St Patrick’s “Lorica”

St Patrick’s “Lorica”, also known as “The Deer’s Cry” and “St. Patrick’s Breastplate,” is thought to be authentic.

It is said to have turned St. Patrick and his followers into deer when they were being pursued by the king’s men early one morning–hence the title “The Deer’s Cry.” However, it is also called the Lorica of St. Patrick–a lorica being a type of prayer of protection (lorica is a Latin word literally meaning “body armour” or sometimes “breastplate”), which was popular in Celtic countries. Since then, it has always been used not only as a morning prayer, but as a prayer of protection.
I arise today
Through a mighty strength, the invocation of the Trinity
Through belief in the threeness
Through confession of the Oneness
Towards the creator.
I arise today
Through the strength of Christ with his baptism,
Through the strength of his crucifixion with his burial,
Through the strength of his resurrection with his ascension
Through the strength of his decent for the Judgement of doom.
I arise today
Through the strength of the love of Cherubim
In obedience to the Angels,
In the service of the Archangels,
In hope of resurrection to meet with reward,
In prayers of patriarchs,
In predictions of prophets,
In preaching of Apostles,
In faiths of confessors,
In innocence of Holy Virgins,
In deeds of righteous men.
I arise today
Through the strength of heaven:
Light of sun
Brilliance of moon
Splendor of fire
Speed of lightning
Swiftness of wind
Depth of sea
Stability of earth
Firmness of rock.
I arise today
Through God’s strength to pilot me:
God’s might to uphold me,
God’s wisdom to guide me
God’s eye to look before me,
God’s ear to hear me,
God’s word to speak for me,
God’s hand to guard me,
God’s way to lie before me,
God’s host to secure me
against snares of devils
against temptations of vices
against inclinations of nature
against everyone who shall wish me ill,
afar and anear,
alone and in a crowd.
A summon today all these powers between me and these evils
Against every cruel and merciless power that may oppose my body and my soul,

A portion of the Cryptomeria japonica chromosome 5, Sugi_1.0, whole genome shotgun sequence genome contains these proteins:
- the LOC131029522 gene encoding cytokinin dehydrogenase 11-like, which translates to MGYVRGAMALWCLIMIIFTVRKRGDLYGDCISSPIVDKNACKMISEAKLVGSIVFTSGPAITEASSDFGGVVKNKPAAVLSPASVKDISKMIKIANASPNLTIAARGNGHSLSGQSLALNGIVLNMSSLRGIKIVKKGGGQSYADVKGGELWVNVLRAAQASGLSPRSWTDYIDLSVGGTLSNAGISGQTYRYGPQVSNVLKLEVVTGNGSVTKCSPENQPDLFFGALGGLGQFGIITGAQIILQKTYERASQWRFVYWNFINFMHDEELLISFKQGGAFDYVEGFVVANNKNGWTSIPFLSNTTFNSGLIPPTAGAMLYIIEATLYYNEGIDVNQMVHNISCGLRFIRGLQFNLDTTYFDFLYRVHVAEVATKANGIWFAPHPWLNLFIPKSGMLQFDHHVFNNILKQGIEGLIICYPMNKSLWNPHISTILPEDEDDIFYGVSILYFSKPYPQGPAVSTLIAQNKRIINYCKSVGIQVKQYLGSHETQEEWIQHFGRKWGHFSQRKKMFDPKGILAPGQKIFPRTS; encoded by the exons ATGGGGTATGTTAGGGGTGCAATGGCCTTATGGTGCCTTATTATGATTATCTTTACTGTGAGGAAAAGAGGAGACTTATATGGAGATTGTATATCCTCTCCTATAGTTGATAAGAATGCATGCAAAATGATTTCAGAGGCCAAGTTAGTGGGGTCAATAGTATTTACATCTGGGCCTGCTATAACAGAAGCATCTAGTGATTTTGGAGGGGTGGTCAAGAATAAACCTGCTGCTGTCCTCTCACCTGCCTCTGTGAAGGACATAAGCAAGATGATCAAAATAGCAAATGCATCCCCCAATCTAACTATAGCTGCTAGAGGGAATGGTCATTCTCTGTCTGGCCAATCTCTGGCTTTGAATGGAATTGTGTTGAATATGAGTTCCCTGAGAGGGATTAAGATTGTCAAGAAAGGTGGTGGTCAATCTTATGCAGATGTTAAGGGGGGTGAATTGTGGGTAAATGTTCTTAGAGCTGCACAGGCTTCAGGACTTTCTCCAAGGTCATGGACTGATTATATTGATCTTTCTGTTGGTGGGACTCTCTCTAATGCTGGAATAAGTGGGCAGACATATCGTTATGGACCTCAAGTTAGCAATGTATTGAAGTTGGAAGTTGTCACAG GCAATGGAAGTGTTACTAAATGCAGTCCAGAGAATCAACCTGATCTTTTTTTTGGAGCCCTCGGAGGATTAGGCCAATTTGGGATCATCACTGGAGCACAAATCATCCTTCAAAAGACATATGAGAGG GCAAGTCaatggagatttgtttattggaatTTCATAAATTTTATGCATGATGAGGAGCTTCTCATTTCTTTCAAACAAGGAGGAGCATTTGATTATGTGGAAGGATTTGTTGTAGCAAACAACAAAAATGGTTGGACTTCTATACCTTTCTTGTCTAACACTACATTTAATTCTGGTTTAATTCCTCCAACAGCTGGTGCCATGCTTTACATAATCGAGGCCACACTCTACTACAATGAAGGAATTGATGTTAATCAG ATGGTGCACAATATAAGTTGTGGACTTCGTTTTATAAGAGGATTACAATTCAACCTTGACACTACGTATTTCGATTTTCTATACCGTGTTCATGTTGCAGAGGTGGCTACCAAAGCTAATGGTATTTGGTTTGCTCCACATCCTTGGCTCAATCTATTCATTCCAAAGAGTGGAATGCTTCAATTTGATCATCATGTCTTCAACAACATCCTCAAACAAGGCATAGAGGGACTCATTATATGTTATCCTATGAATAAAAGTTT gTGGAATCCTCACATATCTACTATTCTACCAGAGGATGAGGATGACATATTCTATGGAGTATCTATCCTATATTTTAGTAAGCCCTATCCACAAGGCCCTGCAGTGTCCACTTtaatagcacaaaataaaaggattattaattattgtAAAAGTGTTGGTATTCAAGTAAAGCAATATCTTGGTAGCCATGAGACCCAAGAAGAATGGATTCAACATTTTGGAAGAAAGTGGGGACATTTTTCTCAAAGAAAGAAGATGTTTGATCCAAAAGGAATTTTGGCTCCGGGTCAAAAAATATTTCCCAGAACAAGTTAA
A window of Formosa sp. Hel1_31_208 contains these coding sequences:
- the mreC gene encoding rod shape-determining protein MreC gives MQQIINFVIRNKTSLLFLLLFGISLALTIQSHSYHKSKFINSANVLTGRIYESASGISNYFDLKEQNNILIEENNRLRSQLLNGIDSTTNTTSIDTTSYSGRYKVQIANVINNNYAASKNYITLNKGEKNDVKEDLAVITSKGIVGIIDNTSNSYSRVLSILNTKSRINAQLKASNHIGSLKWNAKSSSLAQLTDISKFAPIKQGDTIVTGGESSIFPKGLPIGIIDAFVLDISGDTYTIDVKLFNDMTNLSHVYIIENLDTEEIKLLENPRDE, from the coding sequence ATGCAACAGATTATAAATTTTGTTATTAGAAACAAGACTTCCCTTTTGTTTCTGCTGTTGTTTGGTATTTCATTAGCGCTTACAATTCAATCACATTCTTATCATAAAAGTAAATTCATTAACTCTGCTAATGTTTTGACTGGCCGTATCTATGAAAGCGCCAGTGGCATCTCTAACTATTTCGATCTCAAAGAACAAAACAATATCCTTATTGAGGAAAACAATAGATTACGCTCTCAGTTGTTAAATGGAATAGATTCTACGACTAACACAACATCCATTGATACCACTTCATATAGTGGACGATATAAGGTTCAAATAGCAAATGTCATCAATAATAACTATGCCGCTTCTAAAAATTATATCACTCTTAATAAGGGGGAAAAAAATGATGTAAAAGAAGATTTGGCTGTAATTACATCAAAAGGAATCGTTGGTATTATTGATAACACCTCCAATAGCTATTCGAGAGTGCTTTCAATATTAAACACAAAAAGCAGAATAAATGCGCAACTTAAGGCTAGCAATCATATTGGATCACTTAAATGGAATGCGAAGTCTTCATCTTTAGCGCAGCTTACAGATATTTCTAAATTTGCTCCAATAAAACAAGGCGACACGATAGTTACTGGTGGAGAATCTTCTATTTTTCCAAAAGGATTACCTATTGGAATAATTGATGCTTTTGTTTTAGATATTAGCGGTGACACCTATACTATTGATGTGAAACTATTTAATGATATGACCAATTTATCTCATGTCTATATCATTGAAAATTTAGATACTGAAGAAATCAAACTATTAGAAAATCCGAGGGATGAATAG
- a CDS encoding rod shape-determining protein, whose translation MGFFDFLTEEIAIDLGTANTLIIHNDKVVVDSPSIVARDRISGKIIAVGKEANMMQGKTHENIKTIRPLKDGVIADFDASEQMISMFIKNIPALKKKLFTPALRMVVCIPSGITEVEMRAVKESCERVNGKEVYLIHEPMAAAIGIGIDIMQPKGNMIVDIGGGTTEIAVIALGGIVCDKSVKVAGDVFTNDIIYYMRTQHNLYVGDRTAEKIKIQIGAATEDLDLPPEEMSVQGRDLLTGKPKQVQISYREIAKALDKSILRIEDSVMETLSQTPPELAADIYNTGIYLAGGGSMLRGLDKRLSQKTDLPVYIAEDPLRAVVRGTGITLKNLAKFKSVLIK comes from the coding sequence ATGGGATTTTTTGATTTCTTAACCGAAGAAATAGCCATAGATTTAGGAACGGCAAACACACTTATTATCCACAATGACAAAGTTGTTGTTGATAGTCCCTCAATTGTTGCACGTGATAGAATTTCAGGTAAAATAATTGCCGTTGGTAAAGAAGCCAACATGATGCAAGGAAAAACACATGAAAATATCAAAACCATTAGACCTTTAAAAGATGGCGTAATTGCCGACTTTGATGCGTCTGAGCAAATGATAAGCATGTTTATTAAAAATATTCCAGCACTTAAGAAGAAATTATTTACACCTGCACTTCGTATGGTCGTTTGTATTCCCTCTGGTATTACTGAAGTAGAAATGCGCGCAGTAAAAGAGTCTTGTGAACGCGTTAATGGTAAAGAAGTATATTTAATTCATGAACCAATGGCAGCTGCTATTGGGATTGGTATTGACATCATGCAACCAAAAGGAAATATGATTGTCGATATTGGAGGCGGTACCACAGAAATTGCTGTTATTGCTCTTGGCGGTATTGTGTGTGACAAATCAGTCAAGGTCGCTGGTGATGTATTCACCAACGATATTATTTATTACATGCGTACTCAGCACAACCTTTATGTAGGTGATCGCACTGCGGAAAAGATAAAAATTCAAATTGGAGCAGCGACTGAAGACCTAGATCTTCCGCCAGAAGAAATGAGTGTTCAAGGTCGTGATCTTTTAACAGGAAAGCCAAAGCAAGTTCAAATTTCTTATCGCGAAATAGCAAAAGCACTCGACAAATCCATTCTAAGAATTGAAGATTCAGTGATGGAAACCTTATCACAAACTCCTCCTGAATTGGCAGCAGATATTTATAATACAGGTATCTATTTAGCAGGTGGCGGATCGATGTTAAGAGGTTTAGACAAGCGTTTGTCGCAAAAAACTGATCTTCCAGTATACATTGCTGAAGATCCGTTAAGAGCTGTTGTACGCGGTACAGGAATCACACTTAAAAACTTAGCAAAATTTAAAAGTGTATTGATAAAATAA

Against incantations of false prophets,
Against black laws of heathenry,
Against false laws of heretics,
Against craft of idolatry,
Against spells of women and smiths and wizards,
Against every knowledge that endangers man’s body and soul.
Christ to protect me today
against poison, against burning,
against drowning, against wounding,
so that there may come abundance of reward.
Christ with me, Christ before me, Christ behind me,
Christ in me, Christ beneath me, Christ above me,
Christ on my right, Christ on my left
Christ where I lie, Christ where I sit, Christ where I arise
Christ in the heart of every man who thinks of me,
Christ in the mouth of every man who speaks of me,
Christ in every eye that sees me,
Christ in every ear that hears me.
I arise today
Through a mighty strength, the invocation of the Trinity,
Through belief in the Thrones,
Through confession of the Oneness
Towards the Creator.
Salvation is of the Lord
Salvation is of the Lord
Salvation is of Christ
May thy salvation, O Lord, be ever with us.


The Lorica exists in many versions, including hymns (notably, “St Patrick’s Breastplate” – “I bind unto myself today The strong Name of the Trinity, By invocation of the same The Three in One and One in Three” – by Cecil Alexander (1889)). It is also included in Shaun Davey’s concert work “The Pilgrim” (1983). An inspiring version from “The Pilgrim”, sung by Rita Connolly, and be found at Another beautiful rendition by Rita Connolly can be found at
patrick breastplate
Tim Keyes composed an extraordinarily magnificent Oratorio, “St. Patrick’s Breastplate”, which can be found in its many movements at, , and and following played by the Tim Keyes Consort live at Richardson Auditorium in Princeton, NJ on St. Patrick’s Day 2006. There is also a movie trailer for the feature length film about the Oratorio, ‘St. Patrick’s Breastplate’ performed by Tim Keyes Consort at the Basilica of the Sacred Heart in Newark NJ March 15 2009 at

A version of the hymn can be found at with a modern version by John Rutter at

The words of the Anglican hymn can be found at and, in the longer version, at


Leave a Reply

Fill in your details below or click an icon to log in: Logo

You are commenting using your account. Log Out /  Change )

Google+ photo

You are commenting using your Google+ account. Log Out /  Change )

Twitter picture

You are commenting using your Twitter account. Log Out /  Change )

Facebook photo

You are commenting using your Facebook account. Log Out /  Change )


Connecting to %s

%d bloggers like this: